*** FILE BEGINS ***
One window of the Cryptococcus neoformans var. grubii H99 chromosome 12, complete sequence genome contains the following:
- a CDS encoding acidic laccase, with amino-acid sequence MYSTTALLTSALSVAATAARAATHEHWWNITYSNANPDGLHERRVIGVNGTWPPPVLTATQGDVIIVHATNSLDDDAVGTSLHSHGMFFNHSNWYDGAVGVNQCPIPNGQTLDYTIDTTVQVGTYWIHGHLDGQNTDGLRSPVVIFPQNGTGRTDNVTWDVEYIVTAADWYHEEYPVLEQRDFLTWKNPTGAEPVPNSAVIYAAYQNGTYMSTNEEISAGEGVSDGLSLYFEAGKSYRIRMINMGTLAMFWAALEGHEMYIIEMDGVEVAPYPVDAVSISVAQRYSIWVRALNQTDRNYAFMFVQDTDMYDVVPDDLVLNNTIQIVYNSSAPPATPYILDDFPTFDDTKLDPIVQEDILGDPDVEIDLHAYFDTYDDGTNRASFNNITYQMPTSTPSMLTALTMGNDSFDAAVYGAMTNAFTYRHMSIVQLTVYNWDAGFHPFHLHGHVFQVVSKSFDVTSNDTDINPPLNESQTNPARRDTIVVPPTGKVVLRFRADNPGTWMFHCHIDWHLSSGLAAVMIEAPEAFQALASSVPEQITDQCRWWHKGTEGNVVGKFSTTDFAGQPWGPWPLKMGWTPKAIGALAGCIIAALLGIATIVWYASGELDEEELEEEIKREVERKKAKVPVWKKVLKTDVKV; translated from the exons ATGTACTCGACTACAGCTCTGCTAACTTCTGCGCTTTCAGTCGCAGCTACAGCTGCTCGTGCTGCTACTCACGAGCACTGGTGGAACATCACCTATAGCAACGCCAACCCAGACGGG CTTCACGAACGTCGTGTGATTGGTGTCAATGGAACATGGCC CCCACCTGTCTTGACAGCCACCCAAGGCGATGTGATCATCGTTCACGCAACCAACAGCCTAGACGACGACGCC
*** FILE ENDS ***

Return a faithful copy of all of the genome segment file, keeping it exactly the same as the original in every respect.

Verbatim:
One window of the Cryptococcus neoformans var. grubii H99 chromosome 12, complete sequence genome contains the following:
- a CDS encoding acidic laccase, with amino-acid sequence MYSTTALLTSALSVAATAARAATHEHWWNITYSNANPDGLHERRVIGVNGTWPPPVLTATQGDVIIVHATNSLDDDAVGTSLHSHGMFFNHSNWYDGAVGVNQCPIPNGQTLDYTIDTTVQVGTYWIHGHLDGQNTDGLRSPVVIFPQNGTGRTDNVTWDVEYIVTAADWYHEEYPVLEQRDFLTWKNPTGAEPVPNSAVIYAAYQNGTYMSTNEEISAGEGVSDGLSLYFEAGKSYRIRMINMGTLAMFWAALEGHEMYIIEMDGVEVAPYPVDAVSISVAQRYSIWVRALNQTDRNYAFMFVQDTDMYDVVPDDLVLNNTIQIVYNSSAPPATPYILDDFPTFDDTKLDPIVQEDILGDPDVEIDLHAYFDTYDDGTNRASFNNITYQMPTSTPSMLTALTMGNDSFDAAVYGAMTNAFTYRHMSIVQLTVYNWDAGFHPFHLHGHVFQVVSKSFDVTSNDTDINPPLNESQTNPARRDTIVVPPTGKVVLRFRADNPGTWMFHCHIDWHLSSGLAAVMIEAPEAFQALASSVPEQITDQCRWWHKGTEGNVVGKFSTTDFAGQPWGPWPLKMGWTPKAIGALAGCIIAALLGIATIVWYASGELDEEELEEEIKREVERKKAKVPVWKKVLKTDVKV; translated from the exons ATGTACTCGACTACAGCTCTGCTAACTTCTGCGCTTTCAGTCGCAGCTACAGCTGCTCGTGCTGCTACTCACGAGCACTGGTGGAACATCACCTATAGCAACGCCAACCCAGACGGG CTTCACGAACGTCGTGTGATTGGTGTCAATGGAACATGGCC CCCACCTGTCTTGACAGCCACCCAAGGCGATGTGATCATCGTTCACGCAACCAACAGCCTAGACGACGACGCC